“I go back and forth between bright tones and subdued shades,” she says, while pointing out that one of the chief pleasures of her work is “on a rainy day, I get to work with color and texture.”

Debbie hopes that those coming on her work for the first time will “see something comfortable with pizazz.”

Dick expects first-time viewers of his pottery to “see a sense of play” in his sometimes-rough-hewn vessels. “People might think my work is crude, but I handle the material with control, to let the clay have its say. I have fun in the work, and it’s always well-made and well-balanced.”

Do they consider themselves artists or artisans? Neither Cooter is much interested in the distinction. “We’re both,” Debbie says. Dick adds, “Maybe this is why I don’t do ceramic sculpture. Pots are intimate objects that people use every day. Being used is what completes [my work]. I consider myself a potter, but if somebody wants to call me an artist …” He won’t object.

If you talk to the couple for any length of time, the word “balance” inevitably rises. Balance in their work, but also balance in their life is something they strive for. “We try to make time for friends, exercise. I like to cook,” says Debbie. Eating together is a priority; eating off Dick’s well-made pottery elevates a meal to a ritual.

“We’re joined at the hip,” Debbie admits.

They even seek balance in the enjoyment of their remote northern landscape. “Our favorite place to go on vacation is New York City,” Debbie says.

Although the two share their work life more intimately perhaps than most couples do, they rely on each other more for practical assistance than for artistic inspiration. “I am part of his process,” Debbie says, explaining that she helps Dick with the arduous 36-hour process of loading and firing his kiln. “We talk about our work with each other,” she adds. “We support each other,” notes Dick.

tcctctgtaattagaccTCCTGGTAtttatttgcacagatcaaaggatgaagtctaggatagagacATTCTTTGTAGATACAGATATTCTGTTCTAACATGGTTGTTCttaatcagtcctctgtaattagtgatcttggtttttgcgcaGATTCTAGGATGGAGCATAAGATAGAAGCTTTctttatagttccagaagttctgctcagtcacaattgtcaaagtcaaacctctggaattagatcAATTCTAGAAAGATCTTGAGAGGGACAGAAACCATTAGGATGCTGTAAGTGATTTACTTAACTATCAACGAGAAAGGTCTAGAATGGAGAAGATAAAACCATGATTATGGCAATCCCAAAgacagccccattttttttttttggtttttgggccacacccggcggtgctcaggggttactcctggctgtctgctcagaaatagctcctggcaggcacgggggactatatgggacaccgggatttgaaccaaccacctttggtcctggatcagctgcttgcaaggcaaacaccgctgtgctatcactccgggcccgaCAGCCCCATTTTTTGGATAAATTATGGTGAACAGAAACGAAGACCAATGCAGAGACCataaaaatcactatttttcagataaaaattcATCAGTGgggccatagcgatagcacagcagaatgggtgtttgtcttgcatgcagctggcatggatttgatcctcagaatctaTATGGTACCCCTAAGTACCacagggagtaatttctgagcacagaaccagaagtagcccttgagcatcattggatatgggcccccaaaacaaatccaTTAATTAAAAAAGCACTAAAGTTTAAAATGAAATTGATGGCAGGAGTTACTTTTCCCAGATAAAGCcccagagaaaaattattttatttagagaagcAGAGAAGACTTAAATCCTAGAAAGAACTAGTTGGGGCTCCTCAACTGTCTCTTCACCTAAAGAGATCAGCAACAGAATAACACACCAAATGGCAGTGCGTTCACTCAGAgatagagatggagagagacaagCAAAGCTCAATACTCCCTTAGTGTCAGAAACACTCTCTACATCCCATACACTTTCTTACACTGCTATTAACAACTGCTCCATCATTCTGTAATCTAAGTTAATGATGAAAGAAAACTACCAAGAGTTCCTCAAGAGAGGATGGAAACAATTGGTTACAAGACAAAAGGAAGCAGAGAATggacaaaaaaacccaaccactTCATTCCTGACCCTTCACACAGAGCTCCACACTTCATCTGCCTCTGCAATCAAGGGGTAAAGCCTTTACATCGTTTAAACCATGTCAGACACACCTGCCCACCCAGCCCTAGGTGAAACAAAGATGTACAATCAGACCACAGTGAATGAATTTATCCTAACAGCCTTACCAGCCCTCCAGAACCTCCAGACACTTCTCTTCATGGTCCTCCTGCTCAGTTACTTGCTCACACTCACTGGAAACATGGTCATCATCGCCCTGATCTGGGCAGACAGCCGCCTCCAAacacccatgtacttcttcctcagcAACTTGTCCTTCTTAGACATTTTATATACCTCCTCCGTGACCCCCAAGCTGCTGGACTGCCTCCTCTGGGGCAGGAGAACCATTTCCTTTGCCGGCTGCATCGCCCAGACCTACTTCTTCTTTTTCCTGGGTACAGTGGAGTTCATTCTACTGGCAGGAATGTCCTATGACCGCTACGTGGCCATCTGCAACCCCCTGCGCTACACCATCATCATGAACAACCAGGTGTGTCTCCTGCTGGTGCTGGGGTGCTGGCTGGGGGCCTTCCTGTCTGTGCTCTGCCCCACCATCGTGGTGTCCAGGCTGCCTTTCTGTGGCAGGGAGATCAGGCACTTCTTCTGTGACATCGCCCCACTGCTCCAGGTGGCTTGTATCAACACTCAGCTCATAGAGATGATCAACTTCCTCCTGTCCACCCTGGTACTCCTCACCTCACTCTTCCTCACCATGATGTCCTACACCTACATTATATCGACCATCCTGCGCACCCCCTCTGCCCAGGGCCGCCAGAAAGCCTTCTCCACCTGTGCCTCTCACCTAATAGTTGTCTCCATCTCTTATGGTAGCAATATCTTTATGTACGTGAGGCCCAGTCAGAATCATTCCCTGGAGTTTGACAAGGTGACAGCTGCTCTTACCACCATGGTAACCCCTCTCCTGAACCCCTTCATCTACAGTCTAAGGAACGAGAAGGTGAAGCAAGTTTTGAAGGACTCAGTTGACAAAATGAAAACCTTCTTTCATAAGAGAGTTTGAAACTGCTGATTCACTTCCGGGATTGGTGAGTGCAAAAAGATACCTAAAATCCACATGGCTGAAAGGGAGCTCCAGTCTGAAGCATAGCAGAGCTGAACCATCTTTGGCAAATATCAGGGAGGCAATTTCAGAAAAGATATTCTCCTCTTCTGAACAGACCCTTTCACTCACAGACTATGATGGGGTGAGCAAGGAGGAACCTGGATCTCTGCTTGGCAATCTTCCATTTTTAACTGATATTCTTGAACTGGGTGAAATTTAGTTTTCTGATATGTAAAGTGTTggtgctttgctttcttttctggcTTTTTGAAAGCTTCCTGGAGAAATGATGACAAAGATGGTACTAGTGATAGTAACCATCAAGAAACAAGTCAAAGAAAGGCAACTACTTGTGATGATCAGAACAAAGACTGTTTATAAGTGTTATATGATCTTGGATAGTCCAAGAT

As for inspiration, they’re in perfect harmony on that topic as they are in so many other ways. The fact is, they are both a little suspicious of the whole idea. “The muse doesn’t come to those who wait,” says Dick.

Debbie agrees. “People think you should work when the muse hits you,” she says. “But no, you work until the idea hits. As you work, the idea comes.”

It’s that matter-of-fact, utilitarian approach that infuses their entire undertaking. Ask Dick what professional accomplishment he is most proud of and he responds not by describing a particularly well-executed bowl or by mentioning a prize or honor he has garnered, but by saying, “I’m proudest that I’ve been able to support myself by working as a potter.”

“We’re lucky, because not everybody can do this,” Debbie says. “We lead a simple life, but a great life.”

To learn more about the Cooters and see examples of their work, visit and

Jeweler Kim Crocker is intrigued by mechanical action and the relationship of parts to the whole. She shares these interests with her fiancé, an auto mechanic who brings Crocker gifts like a “ruined CD-player,” so that she can examine its inner workings. “I’m fascinated by how things move and work together,” she says.